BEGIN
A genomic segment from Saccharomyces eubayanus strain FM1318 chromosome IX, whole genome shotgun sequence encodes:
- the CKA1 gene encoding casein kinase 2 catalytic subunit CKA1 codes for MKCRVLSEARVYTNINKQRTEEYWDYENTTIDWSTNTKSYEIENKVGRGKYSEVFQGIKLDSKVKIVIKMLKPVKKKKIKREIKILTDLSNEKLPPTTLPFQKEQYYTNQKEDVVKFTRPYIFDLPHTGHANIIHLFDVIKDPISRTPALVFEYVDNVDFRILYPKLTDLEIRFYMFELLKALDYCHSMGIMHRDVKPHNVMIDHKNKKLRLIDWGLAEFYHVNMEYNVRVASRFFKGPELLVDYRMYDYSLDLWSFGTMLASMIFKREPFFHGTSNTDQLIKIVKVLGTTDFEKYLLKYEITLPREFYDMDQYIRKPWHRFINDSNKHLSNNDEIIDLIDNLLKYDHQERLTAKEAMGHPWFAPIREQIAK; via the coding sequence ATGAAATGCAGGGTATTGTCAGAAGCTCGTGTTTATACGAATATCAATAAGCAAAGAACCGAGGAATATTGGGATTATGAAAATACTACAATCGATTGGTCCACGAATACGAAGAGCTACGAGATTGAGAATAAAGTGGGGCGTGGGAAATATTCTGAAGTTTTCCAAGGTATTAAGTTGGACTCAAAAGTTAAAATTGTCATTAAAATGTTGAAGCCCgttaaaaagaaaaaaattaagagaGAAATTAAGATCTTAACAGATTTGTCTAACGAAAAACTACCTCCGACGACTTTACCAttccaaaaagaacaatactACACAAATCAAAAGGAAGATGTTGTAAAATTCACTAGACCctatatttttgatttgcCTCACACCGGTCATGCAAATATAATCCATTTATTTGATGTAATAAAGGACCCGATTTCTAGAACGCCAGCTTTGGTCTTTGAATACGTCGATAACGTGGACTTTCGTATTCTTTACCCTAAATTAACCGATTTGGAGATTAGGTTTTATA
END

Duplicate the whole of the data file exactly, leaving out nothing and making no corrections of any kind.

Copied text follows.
A genomic segment from Saccharomyces eubayanus strain FM1318 chromosome IX, whole genome shotgun sequence encodes:
- the CKA1 gene encoding casein kinase 2 catalytic subunit CKA1 codes for MKCRVLSEARVYTNINKQRTEEYWDYENTTIDWSTNTKSYEIENKVGRGKYSEVFQGIKLDSKVKIVIKMLKPVKKKKIKREIKILTDLSNEKLPPTTLPFQKEQYYTNQKEDVVKFTRPYIFDLPHTGHANIIHLFDVIKDPISRTPALVFEYVDNVDFRILYPKLTDLEIRFYMFELLKALDYCHSMGIMHRDVKPHNVMIDHKNKKLRLIDWGLAEFYHVNMEYNVRVASRFFKGPELLVDYRMYDYSLDLWSFGTMLASMIFKREPFFHGTSNTDQLIKIVKVLGTTDFEKYLLKYEITLPREFYDMDQYIRKPWHRFINDSNKHLSNNDEIIDLIDNLLKYDHQERLTAKEAMGHPWFAPIREQIAK; via the coding sequence ATGAAATGCAGGGTATTGTCAGAAGCTCGTGTTTATACGAATATCAATAAGCAAAGAACCGAGGAATATTGGGATTATGAAAATACTACAATCGATTGGTCCACGAATACGAAGAGCTACGAGATTGAGAATAAAGTGGGGCGTGGGAAATATTCTGAAGTTTTCCAAGGTATTAAGTTGGACTCAAAAGTTAAAATTGTCATTAAAATGTTGAAGCCCgttaaaaagaaaaaaattaagagaGAAATTAAGATCTTAACAGATTTGTCTAACGAAAAACTACCTCCGACGACTTTACCAttccaaaaagaacaatactACACAAATCAAAAGGAAGATGTTGTAAAATTCACTAGACCctatatttttgatttgcCTCACACCGGTCATGCAAATATAATCCATTTATTTGATGTAATAAAGGACCCGATTTCTAGAACGCCAGCTTTGGTCTTTGAATACGTCGATAACGTGGACTTTCGTATTCTTTACCCTAAATTAACCGATTTGGAGATTAGGTTTTATA